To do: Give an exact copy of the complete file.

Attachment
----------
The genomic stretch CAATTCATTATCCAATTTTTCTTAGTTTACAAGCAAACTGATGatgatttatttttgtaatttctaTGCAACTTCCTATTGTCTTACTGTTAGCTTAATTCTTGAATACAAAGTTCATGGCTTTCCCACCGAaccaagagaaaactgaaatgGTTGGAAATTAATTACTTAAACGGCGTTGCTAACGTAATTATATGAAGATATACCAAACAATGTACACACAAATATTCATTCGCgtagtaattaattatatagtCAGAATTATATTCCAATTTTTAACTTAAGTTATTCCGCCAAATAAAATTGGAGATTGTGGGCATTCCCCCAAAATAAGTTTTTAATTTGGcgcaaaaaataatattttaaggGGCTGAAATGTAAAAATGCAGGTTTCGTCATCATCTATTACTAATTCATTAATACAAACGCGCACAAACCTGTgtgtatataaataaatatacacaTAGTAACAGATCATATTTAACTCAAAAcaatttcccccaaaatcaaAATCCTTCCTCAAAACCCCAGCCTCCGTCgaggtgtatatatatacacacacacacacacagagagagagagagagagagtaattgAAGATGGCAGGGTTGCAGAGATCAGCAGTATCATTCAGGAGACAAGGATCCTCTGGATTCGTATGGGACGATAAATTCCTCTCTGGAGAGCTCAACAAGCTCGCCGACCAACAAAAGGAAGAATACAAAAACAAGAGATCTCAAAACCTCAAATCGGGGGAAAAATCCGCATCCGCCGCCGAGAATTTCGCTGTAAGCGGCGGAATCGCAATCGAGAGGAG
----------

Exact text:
The genomic stretch CAATTCATTATCCAATTTTTCTTAGTTTACAAGCAAACTGATGatgatttatttttgtaatttctaTGCAACTTCCTATTGTCTTACTGTTAGCTTAATTCTTGAATACAAAGTTCATGGCTTTCCCACCGAaccaagagaaaactgaaatgGTTGGAAATTAATTACTTAAACGGCGTTGCTAACGTAATTATATGAAGATATACCAAACAATGTACACACAAATATTCATTCGCgtagtaattaattatatagtCAGAATTATATTCCAATTTTTAACTTAAGTTATTCCGCCAAATAAAATTGGAGATTGTGGGCATTCCCCCAAAATAAGTTTTTAATTTGGcgcaaaaaataatattttaaggGGCTGAAATGTAAAAATGCAGGTTTCGTCATCATCTATTACTAATTCATTAATACAAACGCGCACAAACCTGTgtgtatataaataaatatacacaTAGTAACAGATCATATTTAACTCAAAAcaatttcccccaaaatcaaAATCCTTCCTCAAAACCCCAGCCTCCGTCgaggtgtatatatatacacacacacacacacagagagagagagagagagagtaattgAAGATGGCAGGGTTGCAGAGATCAGCAGTATCATTCAGGAGACAAGGATCCTCTGGATTCGTATGGGACGATAAATTCCTCTCTGGAGAGCTCAACAAGCTCGCCGACCAACAAAAGGAAGAATACAAAAACAAGAGATCTCAAAACCTCAAATCGGGGGAAAAATCCGCATCCGCCGCCGAGAATTTCGCTGTAAGCGGCGGAATCGCAATCGAGAGGAG